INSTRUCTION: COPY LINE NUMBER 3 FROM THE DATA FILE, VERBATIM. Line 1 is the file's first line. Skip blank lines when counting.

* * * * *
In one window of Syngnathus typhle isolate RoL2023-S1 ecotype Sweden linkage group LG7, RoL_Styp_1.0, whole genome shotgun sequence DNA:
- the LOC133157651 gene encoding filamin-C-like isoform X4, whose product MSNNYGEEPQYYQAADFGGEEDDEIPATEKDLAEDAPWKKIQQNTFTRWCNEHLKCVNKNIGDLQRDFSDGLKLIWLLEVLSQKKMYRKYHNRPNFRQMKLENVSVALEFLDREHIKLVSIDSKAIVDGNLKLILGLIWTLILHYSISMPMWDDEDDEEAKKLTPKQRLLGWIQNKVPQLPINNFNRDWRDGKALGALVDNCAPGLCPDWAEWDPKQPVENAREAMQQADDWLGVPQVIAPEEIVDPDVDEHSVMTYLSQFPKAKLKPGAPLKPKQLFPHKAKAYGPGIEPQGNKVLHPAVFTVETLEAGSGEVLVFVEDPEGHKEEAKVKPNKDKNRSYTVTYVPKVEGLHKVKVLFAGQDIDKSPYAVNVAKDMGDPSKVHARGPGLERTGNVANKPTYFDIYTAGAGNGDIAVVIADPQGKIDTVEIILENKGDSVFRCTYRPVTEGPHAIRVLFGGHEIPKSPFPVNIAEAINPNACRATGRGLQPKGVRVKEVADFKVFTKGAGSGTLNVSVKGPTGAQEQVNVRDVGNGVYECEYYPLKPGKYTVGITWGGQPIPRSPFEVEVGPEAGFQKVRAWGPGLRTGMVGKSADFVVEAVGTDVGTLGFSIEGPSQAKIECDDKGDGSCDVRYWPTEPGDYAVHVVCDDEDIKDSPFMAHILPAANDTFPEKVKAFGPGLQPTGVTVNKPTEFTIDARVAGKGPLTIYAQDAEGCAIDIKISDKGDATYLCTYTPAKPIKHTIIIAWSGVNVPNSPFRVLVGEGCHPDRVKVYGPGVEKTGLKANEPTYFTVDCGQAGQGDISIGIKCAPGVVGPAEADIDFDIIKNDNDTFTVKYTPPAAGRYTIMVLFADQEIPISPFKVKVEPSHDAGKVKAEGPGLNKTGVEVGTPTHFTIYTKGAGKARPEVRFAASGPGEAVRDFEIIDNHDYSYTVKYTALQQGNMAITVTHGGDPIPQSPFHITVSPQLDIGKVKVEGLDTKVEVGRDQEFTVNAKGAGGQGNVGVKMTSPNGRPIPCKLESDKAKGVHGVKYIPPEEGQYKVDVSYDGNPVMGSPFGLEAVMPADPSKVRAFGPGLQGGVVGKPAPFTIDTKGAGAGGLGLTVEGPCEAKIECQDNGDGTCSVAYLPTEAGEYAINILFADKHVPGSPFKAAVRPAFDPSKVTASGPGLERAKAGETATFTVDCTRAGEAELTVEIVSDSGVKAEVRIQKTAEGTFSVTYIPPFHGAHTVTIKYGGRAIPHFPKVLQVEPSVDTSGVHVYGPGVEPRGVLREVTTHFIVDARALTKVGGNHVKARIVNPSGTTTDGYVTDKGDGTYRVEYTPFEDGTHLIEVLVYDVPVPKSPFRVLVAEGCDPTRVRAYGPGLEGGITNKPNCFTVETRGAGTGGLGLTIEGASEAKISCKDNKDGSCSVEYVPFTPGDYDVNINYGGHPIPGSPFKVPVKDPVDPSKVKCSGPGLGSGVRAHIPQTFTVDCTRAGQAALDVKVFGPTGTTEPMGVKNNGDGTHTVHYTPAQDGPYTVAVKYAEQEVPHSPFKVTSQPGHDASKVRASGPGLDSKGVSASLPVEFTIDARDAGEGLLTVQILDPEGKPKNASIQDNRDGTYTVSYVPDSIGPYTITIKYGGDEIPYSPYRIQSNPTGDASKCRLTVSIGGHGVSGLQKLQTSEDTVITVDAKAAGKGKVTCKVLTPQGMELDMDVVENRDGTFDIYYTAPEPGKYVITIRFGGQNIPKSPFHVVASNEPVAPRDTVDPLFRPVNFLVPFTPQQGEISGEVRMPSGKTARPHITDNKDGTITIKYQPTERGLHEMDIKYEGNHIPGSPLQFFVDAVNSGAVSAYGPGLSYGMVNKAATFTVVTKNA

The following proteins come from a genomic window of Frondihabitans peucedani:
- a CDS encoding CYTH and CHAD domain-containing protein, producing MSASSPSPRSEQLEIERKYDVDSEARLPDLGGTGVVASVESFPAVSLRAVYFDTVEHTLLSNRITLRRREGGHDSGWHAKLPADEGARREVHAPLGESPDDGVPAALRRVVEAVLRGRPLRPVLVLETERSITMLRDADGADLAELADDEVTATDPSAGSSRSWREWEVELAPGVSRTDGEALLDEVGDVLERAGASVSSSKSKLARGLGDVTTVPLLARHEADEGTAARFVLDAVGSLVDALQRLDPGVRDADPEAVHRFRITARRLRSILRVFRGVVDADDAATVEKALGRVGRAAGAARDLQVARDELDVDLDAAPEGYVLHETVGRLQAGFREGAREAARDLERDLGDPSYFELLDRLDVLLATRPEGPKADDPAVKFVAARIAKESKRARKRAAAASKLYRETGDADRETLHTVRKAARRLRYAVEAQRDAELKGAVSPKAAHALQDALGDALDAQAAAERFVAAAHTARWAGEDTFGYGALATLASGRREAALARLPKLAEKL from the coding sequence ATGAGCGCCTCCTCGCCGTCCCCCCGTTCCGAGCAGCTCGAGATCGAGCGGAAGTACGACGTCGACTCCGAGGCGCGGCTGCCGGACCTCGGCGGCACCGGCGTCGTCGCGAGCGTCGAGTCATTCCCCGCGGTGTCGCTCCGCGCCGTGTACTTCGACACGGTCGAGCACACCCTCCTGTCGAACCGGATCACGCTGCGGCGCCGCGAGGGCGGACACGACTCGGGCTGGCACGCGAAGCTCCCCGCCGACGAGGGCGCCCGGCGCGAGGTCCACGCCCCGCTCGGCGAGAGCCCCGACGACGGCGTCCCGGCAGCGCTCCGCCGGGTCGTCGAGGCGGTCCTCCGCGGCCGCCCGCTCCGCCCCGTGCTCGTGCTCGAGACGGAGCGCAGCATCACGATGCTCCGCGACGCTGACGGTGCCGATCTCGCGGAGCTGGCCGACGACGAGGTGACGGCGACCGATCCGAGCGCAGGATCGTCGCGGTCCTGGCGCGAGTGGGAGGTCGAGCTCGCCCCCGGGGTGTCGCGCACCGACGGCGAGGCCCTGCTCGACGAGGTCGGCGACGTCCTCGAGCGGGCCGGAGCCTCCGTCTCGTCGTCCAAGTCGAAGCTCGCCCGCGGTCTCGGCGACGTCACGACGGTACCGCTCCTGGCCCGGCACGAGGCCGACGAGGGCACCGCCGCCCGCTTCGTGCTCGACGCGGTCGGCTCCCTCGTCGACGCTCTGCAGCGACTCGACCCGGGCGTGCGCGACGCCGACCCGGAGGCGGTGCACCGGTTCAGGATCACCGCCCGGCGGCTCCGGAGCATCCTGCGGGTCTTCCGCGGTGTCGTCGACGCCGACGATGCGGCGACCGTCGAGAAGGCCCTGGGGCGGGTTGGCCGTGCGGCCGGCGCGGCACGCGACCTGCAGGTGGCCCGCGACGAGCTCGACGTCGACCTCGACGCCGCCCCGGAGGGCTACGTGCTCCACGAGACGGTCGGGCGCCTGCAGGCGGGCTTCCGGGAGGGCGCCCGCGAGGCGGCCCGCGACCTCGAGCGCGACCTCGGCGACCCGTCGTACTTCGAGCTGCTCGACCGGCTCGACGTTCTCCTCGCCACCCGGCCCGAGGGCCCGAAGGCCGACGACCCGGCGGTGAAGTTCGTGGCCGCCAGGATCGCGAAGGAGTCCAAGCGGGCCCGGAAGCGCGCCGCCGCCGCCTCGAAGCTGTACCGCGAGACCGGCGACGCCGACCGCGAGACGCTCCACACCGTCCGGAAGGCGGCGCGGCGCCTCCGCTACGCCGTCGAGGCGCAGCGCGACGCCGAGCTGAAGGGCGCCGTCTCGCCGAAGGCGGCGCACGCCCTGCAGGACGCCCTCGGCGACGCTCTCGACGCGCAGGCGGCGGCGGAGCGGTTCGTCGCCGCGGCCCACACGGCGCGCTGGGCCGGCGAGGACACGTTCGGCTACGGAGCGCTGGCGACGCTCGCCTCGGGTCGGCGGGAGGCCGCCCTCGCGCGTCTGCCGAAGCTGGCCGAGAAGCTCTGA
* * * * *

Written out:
The following proteins come from a genomic window of Frondihabitans peucedani: